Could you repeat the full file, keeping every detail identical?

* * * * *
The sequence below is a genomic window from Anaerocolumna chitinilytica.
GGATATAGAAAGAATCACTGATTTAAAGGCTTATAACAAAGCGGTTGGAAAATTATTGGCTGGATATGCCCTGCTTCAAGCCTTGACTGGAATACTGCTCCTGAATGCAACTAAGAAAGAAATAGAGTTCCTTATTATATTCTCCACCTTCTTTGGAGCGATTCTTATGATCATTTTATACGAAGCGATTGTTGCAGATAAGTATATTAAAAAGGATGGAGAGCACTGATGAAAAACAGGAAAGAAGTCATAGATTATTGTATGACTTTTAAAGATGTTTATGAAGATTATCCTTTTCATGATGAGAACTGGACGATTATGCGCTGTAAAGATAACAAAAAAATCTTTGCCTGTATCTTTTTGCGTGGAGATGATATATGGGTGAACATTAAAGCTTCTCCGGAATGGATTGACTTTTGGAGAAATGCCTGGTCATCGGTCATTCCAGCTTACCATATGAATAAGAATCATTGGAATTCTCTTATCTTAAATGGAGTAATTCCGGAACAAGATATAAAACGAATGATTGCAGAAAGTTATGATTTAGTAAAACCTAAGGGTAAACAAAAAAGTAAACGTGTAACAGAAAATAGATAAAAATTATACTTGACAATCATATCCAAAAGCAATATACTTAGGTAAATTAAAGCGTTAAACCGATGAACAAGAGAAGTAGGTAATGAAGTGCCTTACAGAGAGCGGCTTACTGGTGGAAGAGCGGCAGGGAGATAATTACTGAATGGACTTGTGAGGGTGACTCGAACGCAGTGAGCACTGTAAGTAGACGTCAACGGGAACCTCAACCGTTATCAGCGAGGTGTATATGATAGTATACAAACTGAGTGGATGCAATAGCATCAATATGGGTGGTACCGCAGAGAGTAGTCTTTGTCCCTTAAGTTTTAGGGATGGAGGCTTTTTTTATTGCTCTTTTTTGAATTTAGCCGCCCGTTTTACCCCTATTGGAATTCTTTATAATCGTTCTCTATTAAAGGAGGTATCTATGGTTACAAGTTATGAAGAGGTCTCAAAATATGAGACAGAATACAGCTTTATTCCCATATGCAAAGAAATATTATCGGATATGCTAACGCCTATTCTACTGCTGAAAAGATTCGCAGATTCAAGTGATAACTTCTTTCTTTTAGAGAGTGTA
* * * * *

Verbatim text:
The sequence below is a genomic window from Anaerocolumna chitinilytica.
GGATATAGAAAGAATCACTGATTTAAAGGCTTATAACAAAGCGGTTGGAAAATTATTGGCTGGATATGCCCTGCTTCAAGCCTTGACTGGAATACTGCTCCTGAATGCAACTAAGAAAGAAATAGAGTTCCTTATTATATTCTCCACCTTCTTTGGAGCGATTCTTATGATCATTTTATACGAAGCGATTGTTGCAGATAAGTATATTAAAAAGGATGGAGAGCACTGATGAAAAACAGGAAAGAAGTCATAGATTATTGTATGACTTTTAAAGATGTTTATGAAGATTATCCTTTTCATGATGAGAACTGGACGATTATGCGCTGTAAAGATAACAAAAAAATCTTTGCCTGTATCTTTTTGCGTGGAGATGATATATGGGTGAACATTAAAGCTTCTCCGGAATGGATTGACTTTTGGAGAAATGCCTGGTCATCGGTCATTCCAGCTTACCATATGAATAAGAATCATTGGAATTCTCTTATCTTAAATGGAGTAATTCCGGAACAAGATATAAAACGAATGATTGCAGAAAGTTATGATTTAGTAAAACCTAAGGGTAAACAAAAAAGTAAACGTGTAACAGAAAATAGATAAAAATTATACTTGACAATCATATCCAAAAGCAATATACTTAGGTAAATTAAAGCGTTAAACCGATGAACAAGAGAAGTAGGTAATGAAGTGCCTTACAGAGAGCGGCTTACTGGTGGAAGAGCGGCAGGGAGATAATTACTGAATGGACTTGTGAGGGTGACTCGAACGCAGTGAGCACTGTAAGTAGACGTCAACGGGAACCTCAACCGTTATCAGCGAGGTGTATATGATAGTATACAAACTGAGTGGATGCAATAGCATCAATATGGGTGGTACCGCAGAGAGTAGTCTTTGTCCCTTAAGTTTTAGGGATGGAGGCTTTTTTTATTGCTCTTTTTTGAATTTAGCCGCCCGTTTTACCCCTATTGGAATTCTTTATAATCGTTCTCTATTAAAGGAGGTATCTATGGTTACAAGTTATGAAGAGGTCTCAAAATATGAGACAGAATACAGCTTTATTCCCATATGCAAAGAAATATTATCGGATATGCTAACGCCTATTCTACTGCTGAAAAGATTCGCAGATTCAAGTGATAACTTCTTTCTTTTAGAGAGTGTA